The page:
24 – Small Black – Limits of Desire
23 – Audacity – Butter Knife
22 – Mikal Cronin – MCII
21 – Chelsea Wolfe – Pain is Beauty
20 – Foals – Holy Fire
19 – Radical Face – Family Tree: The Branches
18 – Youth Lagoon – Wondrous Bughouse
17 – Terry Malts – Nobody Realizes This is Nowhere
16 – Shout Out Louds – Optica
15 – Kurt Vile – Waking on a Pretty Daze
14 – Braids – Flourish//Perish
13 – Crystal Antlers – Nothing is Real
12 – Typhoon – White Lighter
11 – Ski Lodge – Big Heart
Admittedly, this album makes nods to folk troubadours of Christmas’ past, but what grabbed me from the moment I heard this record was the sincerity in what’s being created. In leaving us with a stripped down listen of folk tunes and incredible poetry, we’re asked to look into the history of American songwriting tradition; it’s been awhile since it was executed so well.
9 – The Growlers – Hung at Heart
I’d put this album on any list for one song alone, “Someday.” But, it just so happens that the rest of the album maintains the sensation that’s established on the opening track. I’ve heard it referenced as a surf-psych opus, but what’s been assured in my mine is what an incredible listen we’re all be treating to when we put Hung at Heart on our record players.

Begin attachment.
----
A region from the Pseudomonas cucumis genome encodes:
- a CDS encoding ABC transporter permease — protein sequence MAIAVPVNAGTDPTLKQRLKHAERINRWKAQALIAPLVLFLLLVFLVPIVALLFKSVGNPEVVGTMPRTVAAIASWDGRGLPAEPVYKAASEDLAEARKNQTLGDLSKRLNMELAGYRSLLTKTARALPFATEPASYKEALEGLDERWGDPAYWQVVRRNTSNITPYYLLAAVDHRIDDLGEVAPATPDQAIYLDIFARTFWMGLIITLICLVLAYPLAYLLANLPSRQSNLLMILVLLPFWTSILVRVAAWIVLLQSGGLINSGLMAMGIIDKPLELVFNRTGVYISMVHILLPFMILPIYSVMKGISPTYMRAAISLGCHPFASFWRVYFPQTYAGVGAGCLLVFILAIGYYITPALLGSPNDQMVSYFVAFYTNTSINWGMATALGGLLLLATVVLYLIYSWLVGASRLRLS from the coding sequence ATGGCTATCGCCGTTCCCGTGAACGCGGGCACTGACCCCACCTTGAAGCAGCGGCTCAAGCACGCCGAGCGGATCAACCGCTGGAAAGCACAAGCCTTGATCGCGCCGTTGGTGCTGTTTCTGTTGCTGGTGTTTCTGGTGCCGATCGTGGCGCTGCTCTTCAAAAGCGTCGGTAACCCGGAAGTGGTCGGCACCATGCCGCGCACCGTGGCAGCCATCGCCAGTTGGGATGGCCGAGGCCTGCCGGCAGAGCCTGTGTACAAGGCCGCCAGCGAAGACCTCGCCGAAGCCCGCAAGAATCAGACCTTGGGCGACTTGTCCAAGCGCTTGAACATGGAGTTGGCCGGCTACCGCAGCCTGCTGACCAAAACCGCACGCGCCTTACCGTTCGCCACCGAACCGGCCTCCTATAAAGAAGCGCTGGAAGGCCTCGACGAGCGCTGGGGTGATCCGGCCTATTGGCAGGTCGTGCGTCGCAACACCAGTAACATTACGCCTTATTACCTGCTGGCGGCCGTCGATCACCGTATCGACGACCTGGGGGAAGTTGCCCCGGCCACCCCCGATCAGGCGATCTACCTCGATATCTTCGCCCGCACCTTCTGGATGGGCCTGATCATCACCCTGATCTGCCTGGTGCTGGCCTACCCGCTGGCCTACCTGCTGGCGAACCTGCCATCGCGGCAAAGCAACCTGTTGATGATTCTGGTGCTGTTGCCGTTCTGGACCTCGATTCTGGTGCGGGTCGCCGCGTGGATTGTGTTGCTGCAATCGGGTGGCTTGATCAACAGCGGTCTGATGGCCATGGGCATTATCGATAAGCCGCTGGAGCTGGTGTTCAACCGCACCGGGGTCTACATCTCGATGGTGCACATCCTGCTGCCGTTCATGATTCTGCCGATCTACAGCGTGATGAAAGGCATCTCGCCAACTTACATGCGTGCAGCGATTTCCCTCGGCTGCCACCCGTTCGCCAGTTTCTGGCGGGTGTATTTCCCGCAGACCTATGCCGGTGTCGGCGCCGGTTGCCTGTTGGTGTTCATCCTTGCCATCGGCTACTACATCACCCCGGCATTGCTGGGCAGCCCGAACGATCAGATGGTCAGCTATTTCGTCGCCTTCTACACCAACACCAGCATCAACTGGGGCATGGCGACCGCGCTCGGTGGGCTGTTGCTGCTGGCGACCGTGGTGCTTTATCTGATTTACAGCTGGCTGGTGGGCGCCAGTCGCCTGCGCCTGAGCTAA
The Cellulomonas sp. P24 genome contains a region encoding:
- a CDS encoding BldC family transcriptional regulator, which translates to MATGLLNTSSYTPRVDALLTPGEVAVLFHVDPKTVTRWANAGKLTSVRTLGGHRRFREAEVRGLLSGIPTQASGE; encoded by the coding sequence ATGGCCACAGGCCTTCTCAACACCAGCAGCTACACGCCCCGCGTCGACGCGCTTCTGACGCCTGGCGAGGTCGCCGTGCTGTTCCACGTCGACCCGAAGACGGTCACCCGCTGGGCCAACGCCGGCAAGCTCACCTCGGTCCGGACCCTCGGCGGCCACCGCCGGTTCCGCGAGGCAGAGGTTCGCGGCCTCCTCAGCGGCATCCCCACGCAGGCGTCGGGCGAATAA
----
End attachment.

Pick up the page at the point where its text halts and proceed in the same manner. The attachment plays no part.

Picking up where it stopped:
Hether Fortune seems to scare people. Her work is in your face, never making an excuse for who she is or what she believes. That attitude carries on into her music, allowing listeners to experience a musical world void of any pretense. The songs on this album are angular, dark and abrasive; the vocals have Hether dominating the scene of modern lady rock warriors. If you don’t dig it, she doesn’t care, but I do because this record rules.
While many of the songs on this effort leaked out before under various EPs, the whole masterpiece exists in the way it was tied together as a complete work. It’s operatic and grand at every corner, but it’s also undeniably a pop record. The emphasis might revolve around the more artful spectrum of pop music, but this is an album you can play for everyone in your family, and they’ll all find themselves swept up in the wonderment of Privilege.
What else really needs to be said about The National. They consistently make great albums that are lauded then often overlooked, but we didn’t want to do that to one of our favorite acts. I mean, if they played 8 shows in 8 days, we’d be at every one, and the DJ set after party. Their accolades and recognition are warranted, and it’s especially clear on this, their latest release.